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Did APEC deliver on the dream? Not to rural PNG it didn’t

Public tender decision on APEC assets welcome, but not enough


PORT MORESBY - I welcome finance secretary Ken Ngangan’s announcement of a public tender for APEC Authority assets, which is a step in the right direction after years of O’Neill government deception and deceit about APEC, but is not enough.

Full accountability and transparency are required.

The problem is not confined to the sale of assets. It encompasses almost all aspects of the APEC Authority and government involvement in it. Indeed, the decision to hold a public auction of assets is only a small first step of many that need to be taken to lift the clouds of suspicion.

When the public tender goes ahead, it should be on the basis of a list and other vital details confirmed by an audit by the auditor-general.

The public has a right to know certain information such as the purchase price paid for each item, details of the supplier, invoices, proof of payment and the documents authorising procurement.

This is especially important in relation to the purchase of the Bentleys and Maseratis. Full disclosure is required by prime minister Peter O’Neill, APEC minister Justin Tkatchenko and APEC Authority CEO Christopher Hawkins.

They must provide evidence of official authorisation of these purchases, by whom and whether a public tender was called as required by the APEC Authority Act.

Documentation for the sale of these cars should include evidence of the overseas remittances made for the purchases, as well as details of any commissions paid. Mr O’Neill must table the NEC submissions and decisions on all APEC-related purchases.

The Bentleys were bought from a Kuala Lumpur company associated with Borneo Pacific and the prime minister’s brewery venture, and the Maseratis were bought from a Sri Lankan company said to be associated with a government official.

Mr Tkatchenko publicly boasted that they were being sold to cover the APEC Authority’s costs, and that “they are selling like hot cakes”. Has money been paid to the APEC Authority to buy any of the Maseratis? Who by? Has the Malaysian associate paid for one of the Bentleys?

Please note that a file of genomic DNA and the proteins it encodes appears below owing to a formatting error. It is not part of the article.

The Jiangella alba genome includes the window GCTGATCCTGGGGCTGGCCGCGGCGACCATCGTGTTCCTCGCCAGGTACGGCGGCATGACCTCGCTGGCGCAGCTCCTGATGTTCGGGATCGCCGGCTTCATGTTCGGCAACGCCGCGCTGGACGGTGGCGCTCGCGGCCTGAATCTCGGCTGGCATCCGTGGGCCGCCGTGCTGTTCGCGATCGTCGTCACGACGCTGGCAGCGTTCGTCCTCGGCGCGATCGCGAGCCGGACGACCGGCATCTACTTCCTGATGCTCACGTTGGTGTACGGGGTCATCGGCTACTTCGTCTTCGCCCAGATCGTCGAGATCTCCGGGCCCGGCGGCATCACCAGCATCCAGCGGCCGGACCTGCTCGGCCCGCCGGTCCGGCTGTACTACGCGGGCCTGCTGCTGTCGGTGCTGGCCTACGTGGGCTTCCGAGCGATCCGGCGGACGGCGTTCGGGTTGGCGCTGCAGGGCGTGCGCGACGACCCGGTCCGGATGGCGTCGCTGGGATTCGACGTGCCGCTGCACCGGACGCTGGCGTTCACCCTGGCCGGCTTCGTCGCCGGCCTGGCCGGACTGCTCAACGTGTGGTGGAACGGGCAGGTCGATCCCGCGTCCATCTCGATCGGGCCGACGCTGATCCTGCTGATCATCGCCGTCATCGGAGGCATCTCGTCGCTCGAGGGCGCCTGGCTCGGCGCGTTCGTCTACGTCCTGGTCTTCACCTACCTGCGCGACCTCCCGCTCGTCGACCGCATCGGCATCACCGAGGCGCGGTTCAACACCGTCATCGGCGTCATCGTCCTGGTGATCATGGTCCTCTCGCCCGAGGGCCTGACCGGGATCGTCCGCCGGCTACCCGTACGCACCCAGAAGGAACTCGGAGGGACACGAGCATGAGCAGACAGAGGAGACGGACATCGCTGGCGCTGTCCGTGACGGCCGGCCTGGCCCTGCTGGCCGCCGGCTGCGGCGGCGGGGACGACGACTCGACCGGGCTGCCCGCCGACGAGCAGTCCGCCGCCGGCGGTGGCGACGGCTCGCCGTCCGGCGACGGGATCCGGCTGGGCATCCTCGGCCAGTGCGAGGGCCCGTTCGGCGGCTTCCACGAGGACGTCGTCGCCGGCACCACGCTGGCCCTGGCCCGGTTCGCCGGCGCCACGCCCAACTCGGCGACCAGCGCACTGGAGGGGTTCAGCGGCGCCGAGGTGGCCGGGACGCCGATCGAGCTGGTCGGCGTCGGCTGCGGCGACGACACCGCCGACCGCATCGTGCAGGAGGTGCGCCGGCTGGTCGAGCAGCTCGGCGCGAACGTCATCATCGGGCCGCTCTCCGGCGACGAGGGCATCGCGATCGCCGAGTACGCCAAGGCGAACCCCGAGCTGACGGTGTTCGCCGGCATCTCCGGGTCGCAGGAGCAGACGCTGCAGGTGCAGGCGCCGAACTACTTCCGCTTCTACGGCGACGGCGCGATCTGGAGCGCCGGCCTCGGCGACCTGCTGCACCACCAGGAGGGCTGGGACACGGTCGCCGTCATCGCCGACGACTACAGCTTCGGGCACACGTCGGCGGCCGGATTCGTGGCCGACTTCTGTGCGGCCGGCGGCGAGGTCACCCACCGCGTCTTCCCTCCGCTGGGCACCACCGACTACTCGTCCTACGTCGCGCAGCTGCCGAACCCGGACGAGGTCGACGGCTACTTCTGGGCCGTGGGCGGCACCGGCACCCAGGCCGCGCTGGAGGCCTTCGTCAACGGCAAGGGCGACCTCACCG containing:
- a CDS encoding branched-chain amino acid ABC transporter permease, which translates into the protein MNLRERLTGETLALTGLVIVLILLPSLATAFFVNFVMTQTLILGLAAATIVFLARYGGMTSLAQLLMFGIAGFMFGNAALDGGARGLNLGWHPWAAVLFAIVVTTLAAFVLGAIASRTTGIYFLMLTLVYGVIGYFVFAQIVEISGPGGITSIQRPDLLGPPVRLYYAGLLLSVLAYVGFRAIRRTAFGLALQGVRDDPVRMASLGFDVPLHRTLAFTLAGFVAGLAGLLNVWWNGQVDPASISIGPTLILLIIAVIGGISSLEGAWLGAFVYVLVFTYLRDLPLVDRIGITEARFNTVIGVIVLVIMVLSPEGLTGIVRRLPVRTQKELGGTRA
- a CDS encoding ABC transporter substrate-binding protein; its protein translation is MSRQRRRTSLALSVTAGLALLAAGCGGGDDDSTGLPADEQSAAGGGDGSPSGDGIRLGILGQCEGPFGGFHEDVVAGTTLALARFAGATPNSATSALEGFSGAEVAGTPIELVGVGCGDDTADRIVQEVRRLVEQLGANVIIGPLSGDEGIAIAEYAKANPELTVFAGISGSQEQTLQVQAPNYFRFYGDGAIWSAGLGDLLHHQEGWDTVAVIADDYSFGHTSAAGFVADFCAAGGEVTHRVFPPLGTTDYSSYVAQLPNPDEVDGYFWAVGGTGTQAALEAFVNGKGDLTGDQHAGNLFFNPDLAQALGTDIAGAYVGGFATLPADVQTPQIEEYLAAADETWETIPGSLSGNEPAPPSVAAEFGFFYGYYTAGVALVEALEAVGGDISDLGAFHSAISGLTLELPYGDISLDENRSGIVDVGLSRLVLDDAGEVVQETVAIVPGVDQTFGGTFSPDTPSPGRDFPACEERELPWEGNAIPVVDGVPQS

If full disclosure is not made, potential buyers cannot be sure of the legitimacy of their proposed purchases. Lack of clear title could put any purchases at risk of legal challenge. Without full disclosure the people cannot be sure they are getting full value for money from the sale of their assets.

There has been too much hanky-panky going on. Complete honesty and openness are required if the public auction is not going to descend into more corruption, waste and mismanagement.”

I commend the ombudsman commission for issuing a constitutional direction relating to APEC assets in which it said they could not be disposed of without its approval.

The direction, including to Mr O'Neill, Mr Hawkins, chief secretary Isaac Lupari and Mr Ngangan, was issued to protect and preserve the integrity of leaders who were involved in the event.

The ombudsman commission said the direction was to ensure that before any assets are dealt with, all relevant laws, policies and guidelines for dealing with them are complied with, including requirements under the Public Finance (Management) Act.

This is a timely and appropriate intervention by the ombudsman commission, given what we know about government activities in relation to APEC, and the way in which the APEC Authority has itself carried out its duties.

There are other issues that the ombudsman commission and other authorities should be concerned about, which need to be settled prior to any asset disposal:

According to the Public Finances (Management) Act, Section 47K, the APEC Authority must be audited by the auditor-general, but there is no record of any audit.

The report of the auditor-general on the APEC Authority must be tabled in parliament. This has not happened.

Mr O’Neill has promised to table the APEC budget and expenditure report in parliament but has never done so. Even if he does table it, the document will be meaningless if there has been no audit.

These irregularities, which are in addition to possible breaches of the constitution and other laws, show the prime minister, Mr Hawkins and Mr Tkatchenko have a lot of explaining to do.

The disposal of assets should not go ahead without the prime minister, Mr Tkatchenko, Mr Hawkins and APEC-related agencies covered by the ombudsman commission direction complying with the laws of the land.


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